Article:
When Verizon made its XLTE spectrum and technology available to participants in the Verizon LTE in Rural America (LRA) program, it wasn’t clear how popular the offering would be with the rural carriers. But Verizon on Monday announced in a blog post that one LRA participant – Kentucky’s Bluegrass Cellular – had begun to “add XLTE network coverage” to its existing LTE network. And in an email to Telecompetitor, Verizon executive Adam Lippman said other LRA participants also will be deploying XLTE.
LRA participants are interested in that option in order to make sure they “can provide their customers and Verizon’s customers with the same customer experience they have come to expect elsewhere in the country,” said Lippman, who is manager of business development and strategic partnerships for Verizon. “This includes meeting the growing demand for streaming video and other bandwidth-intensive consumer and business applications.”
Verizon LTE in Rural America
When rural wireless carriers first opted to participate in the Verizon LTE in Rural America program, a key motivating factor was the ability to lease spectrum in the 700 MHz band from Verizon to build out LTE service. Spectrum in that band was particularly attractive for rural carriers because it supports relatively long-range communications. That means it can minimize the number of cellsites that carriers must deploy, which is particularly important in rural areas such as those that comprise a large part of the Bluegrass Cellular territory.
Verizon XLTE, on the other hand, is the name Verizon gave to LTE service deployed in the higher-frequency AWS band. Initially nationwide carriers like Verizon that already had deployed LTE in the 700 MHZ band were expected to use AWS spectrum to boost capacity in high-traffic areas. The reason is that the range that AWS spectrum can support is less than the range that 700 MHz spectrum can support – but AWS can deliver greater capacity in comparison with 700 MHZ spectrum.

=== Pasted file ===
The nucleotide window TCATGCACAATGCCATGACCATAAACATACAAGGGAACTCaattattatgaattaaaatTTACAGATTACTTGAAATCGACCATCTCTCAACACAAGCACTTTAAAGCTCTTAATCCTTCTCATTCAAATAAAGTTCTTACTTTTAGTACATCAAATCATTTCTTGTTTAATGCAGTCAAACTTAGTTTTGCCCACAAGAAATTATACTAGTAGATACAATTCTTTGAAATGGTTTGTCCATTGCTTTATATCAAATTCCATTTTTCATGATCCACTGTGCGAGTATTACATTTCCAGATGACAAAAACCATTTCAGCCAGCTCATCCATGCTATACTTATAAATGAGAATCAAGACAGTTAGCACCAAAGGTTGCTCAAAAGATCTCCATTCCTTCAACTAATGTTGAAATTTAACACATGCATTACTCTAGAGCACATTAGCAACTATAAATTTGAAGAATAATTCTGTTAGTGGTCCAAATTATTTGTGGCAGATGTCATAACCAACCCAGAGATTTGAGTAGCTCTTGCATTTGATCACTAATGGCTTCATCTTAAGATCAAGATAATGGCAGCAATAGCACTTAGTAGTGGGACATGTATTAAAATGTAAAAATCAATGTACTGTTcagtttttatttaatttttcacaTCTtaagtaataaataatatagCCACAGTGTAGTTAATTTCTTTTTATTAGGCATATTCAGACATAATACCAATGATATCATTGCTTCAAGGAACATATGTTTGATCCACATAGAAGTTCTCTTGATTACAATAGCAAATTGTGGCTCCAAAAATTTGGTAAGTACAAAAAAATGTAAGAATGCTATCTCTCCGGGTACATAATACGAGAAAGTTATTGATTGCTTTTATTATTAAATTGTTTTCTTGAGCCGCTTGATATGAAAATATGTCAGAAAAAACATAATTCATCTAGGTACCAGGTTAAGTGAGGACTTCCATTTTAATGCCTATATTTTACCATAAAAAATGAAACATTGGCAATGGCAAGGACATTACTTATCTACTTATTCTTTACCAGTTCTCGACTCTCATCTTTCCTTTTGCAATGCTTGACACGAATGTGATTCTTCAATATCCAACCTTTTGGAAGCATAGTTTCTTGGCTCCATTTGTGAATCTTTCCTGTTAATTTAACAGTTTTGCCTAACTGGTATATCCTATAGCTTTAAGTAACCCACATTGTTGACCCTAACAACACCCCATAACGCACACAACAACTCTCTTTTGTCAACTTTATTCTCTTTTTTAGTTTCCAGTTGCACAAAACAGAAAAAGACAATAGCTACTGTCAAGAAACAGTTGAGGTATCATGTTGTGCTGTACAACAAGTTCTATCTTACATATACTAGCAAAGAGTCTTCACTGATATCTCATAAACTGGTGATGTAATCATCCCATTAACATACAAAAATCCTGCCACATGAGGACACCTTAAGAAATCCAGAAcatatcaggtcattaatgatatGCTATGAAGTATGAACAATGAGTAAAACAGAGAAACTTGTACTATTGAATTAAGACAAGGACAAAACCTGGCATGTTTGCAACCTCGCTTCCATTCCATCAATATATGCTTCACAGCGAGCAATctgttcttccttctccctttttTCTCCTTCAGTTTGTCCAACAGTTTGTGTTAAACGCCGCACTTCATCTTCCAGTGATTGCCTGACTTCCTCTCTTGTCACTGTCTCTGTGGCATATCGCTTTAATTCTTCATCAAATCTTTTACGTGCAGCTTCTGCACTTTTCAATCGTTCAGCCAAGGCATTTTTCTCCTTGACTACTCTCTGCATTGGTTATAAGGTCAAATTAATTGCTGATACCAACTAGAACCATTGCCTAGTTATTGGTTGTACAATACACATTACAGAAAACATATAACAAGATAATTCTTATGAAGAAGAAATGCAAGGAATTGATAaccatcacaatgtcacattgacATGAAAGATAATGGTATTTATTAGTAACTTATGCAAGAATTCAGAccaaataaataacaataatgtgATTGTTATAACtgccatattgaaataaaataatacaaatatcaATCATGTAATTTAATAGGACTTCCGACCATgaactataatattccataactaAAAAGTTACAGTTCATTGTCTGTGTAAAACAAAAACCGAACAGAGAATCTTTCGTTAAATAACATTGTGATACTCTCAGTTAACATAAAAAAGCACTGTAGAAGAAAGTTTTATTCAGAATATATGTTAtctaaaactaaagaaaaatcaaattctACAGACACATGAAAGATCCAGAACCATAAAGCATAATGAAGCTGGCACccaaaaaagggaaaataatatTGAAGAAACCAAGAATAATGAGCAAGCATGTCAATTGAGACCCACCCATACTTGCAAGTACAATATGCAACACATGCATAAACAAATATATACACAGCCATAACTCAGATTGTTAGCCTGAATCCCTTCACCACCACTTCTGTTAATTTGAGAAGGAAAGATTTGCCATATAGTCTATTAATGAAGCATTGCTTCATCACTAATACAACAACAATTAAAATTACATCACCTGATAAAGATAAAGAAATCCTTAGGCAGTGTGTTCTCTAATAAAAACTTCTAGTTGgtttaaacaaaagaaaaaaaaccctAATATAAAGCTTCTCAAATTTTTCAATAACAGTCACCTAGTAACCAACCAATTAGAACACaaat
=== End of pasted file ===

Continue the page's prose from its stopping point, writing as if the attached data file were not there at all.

According to Verizon, AWS also can support higher-speed service – and that’s how the company has been marketing the offering. The company has claimed double the bandwidth for XLTE. And an XLTE ad states that the service also provides “more space for everyone to stream and share more.”
When Verizon initially launched XLTE back in May 2014, the company noted that approximately 35% of the devices operating on its network could use XLTE. But the company also noted that even those customers whose devices couldn’t use XLTE would benefit from the offering because it would free up more network capacity by shifting some users to XLTE.
The company undoubtedly has considerably more customers with devices capable of using XLTE today.
Why Deploy XLTE?
Not long after the initial XLTE launch, Verizon offered the spectrum required to support the service to LRA companies.
The Verizon blog post suggests that the desire to increase capacity may have been a key consideration in the decision by Bluegrass to deploy XLTE in certain areas. “[I]n order to provide the capacity needed to serve increasing demand in these rural communities, Verizon leases its AWS-1 spectrum and enables LRA participants to provide XLTE service where it is needed,” the blog post states.
But assuming Verizon has indeed fine-tuned its XLTE service to support higher bandwidth that also could be an important driver for some LRA participants to deploy the service.
Bluegrass did not immediately respond to an inquiry from Telecompetitor requesting more information. But we look forward to hearing from them and/or other LRA participants in the future about their reasons for deploying XLTE.